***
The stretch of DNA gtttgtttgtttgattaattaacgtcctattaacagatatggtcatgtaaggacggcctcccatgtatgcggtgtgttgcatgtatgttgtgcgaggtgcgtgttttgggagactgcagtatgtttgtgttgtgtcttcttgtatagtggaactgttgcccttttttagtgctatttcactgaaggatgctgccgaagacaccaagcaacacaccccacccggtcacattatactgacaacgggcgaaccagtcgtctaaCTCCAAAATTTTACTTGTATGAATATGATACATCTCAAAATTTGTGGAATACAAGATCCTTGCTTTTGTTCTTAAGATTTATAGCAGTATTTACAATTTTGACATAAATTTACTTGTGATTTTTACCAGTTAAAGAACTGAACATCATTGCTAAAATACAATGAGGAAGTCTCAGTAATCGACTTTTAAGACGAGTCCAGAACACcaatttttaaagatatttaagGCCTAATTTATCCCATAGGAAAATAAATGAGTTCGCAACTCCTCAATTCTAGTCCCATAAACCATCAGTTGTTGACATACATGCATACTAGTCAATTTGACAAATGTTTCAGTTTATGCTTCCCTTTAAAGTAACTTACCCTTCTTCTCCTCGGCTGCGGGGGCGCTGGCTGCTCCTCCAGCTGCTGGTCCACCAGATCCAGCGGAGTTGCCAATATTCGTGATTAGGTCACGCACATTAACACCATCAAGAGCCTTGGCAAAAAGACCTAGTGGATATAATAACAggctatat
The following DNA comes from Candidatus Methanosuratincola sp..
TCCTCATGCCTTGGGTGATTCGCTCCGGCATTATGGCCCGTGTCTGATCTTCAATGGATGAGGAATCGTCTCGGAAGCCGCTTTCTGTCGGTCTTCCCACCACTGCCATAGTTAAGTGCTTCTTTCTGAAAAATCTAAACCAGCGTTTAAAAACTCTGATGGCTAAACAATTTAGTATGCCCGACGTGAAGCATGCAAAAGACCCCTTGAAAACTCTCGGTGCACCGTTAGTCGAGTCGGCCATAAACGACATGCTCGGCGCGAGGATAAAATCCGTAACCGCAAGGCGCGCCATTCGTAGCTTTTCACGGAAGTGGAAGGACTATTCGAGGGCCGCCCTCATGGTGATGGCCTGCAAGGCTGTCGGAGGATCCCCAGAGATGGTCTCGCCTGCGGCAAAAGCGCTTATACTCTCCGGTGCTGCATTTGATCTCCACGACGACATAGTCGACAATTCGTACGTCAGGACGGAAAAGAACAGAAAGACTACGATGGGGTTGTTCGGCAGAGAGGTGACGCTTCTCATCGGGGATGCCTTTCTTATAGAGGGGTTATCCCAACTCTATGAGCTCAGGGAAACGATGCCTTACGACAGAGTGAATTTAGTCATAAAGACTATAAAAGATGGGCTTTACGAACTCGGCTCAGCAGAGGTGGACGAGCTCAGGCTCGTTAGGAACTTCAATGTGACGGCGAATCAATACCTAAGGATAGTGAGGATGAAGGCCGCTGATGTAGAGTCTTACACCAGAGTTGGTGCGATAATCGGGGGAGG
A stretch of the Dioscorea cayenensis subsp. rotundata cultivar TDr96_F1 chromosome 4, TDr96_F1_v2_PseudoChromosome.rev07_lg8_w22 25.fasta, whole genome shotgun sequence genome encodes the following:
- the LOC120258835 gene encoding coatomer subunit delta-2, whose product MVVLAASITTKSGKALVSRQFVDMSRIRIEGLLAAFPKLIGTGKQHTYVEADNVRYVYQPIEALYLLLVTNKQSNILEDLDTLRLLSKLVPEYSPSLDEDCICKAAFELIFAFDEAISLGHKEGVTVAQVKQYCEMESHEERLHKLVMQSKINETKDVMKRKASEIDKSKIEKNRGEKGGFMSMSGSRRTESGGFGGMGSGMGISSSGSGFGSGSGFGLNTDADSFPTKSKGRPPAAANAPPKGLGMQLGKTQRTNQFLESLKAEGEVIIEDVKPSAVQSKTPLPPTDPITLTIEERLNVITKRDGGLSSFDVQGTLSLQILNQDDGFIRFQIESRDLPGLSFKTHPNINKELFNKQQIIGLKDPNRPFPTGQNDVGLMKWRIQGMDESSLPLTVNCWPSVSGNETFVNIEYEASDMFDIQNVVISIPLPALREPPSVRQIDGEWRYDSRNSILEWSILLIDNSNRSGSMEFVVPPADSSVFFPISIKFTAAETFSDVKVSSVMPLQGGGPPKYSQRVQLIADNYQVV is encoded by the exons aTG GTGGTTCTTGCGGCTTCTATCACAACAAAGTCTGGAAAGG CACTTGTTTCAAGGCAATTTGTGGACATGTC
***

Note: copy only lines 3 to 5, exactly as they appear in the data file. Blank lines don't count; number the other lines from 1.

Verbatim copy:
TCCTCATGCCTTGGGTGATTCGCTCCGGCATTATGGCCCGTGTCTGATCTTCAATGGATGAGGAATCGTCTCGGAAGCCGCTTTCTGTCGGTCTTCCCACCACTGCCATAGTTAAGTGCTTCTTTCTGAAAAATCTAAACCAGCGTTTAAAAACTCTGATGGCTAAACAATTTAGTATGCCCGACGTGAAGCATGCAAAAGACCCCTTGAAAACTCTCGGTGCACCGTTAGTCGAGTCGGCCATAAACGACATGCTCGGCGCGAGGATAAAATCCGTAACCGCAAGGCGCGCCATTCGTAGCTTTTCACGGAAGTGGAAGGACTATTCGAGGGCCGCCCTCATGGTGATGGCCTGCAAGGCTGTCGGAGGATCCCCAGAGATGGTCTCGCCTGCGGCAAAAGCGCTTATACTCTCCGGTGCTGCATTTGATCTCCACGACGACATAGTCGACAATTCGTACGTCAGGACGGAAAAGAACAGAAAGACTACGATGGGGTTGTTCGGCAGAGAGGTGACGCTTCTCATCGGGGATGCCTTTCTTATAGAGGGGTTATCCCAACTCTATGAGCTCAGGGAAACGATGCCTTACGACAGAGTGAATTTAGTCATAAAGACTATAAAAGATGGGCTTTACGAACTCGGCTCAGCAGAGGTGGACGAGCTCAGGCTCGTTAGGAACTTCAATGTGACGGCGAATCAATACCTAAGGATAGTGAGGATGAAGGCCGCTGATGTAGAGTCTTACACCAGAGTTGGTGCGATAATCGGGGGAGG
A stretch of the Dioscorea cayenensis subsp. rotundata cultivar TDr96_F1 chromosome 4, TDr96_F1_v2_PseudoChromosome.rev07_lg8_w22 25.fasta, whole genome shotgun sequence genome encodes the following:
- the LOC120258835 gene encoding coatomer subunit delta-2, whose product MVVLAASITTKSGKALVSRQFVDMSRIRIEGLLAAFPKLIGTGKQHTYVEADNVRYVYQPIEALYLLLVTNKQSNILEDLDTLRLLSKLVPEYSPSLDEDCICKAAFELIFAFDEAISLGHKEGVTVAQVKQYCEMESHEERLHKLVMQSKINETKDVMKRKASEIDKSKIEKNRGEKGGFMSMSGSRRTESGGFGGMGSGMGISSSGSGFGSGSGFGLNTDADSFPTKSKGRPPAAANAPPKGLGMQLGKTQRTNQFLESLKAEGEVIIEDVKPSAVQSKTPLPPTDPITLTIEERLNVITKRDGGLSSFDVQGTLSLQILNQDDGFIRFQIESRDLPGLSFKTHPNINKELFNKQQIIGLKDPNRPFPTGQNDVGLMKWRIQGMDESSLPLTVNCWPSVSGNETFVNIEYEASDMFDIQNVVISIPLPALREPPSVRQIDGEWRYDSRNSILEWSILLIDNSNRSGSMEFVVPPADSSVFFPISIKFTAAETFSDVKVSSVMPLQGGGPPKYSQRVQLIADNYQVV is encoded by the exons aTG GTGGTTCTTGCGGCTTCTATCACAACAAAGTCTGGAAAGG CACTTGTTTCAAGGCAATTTGTGGACATGTC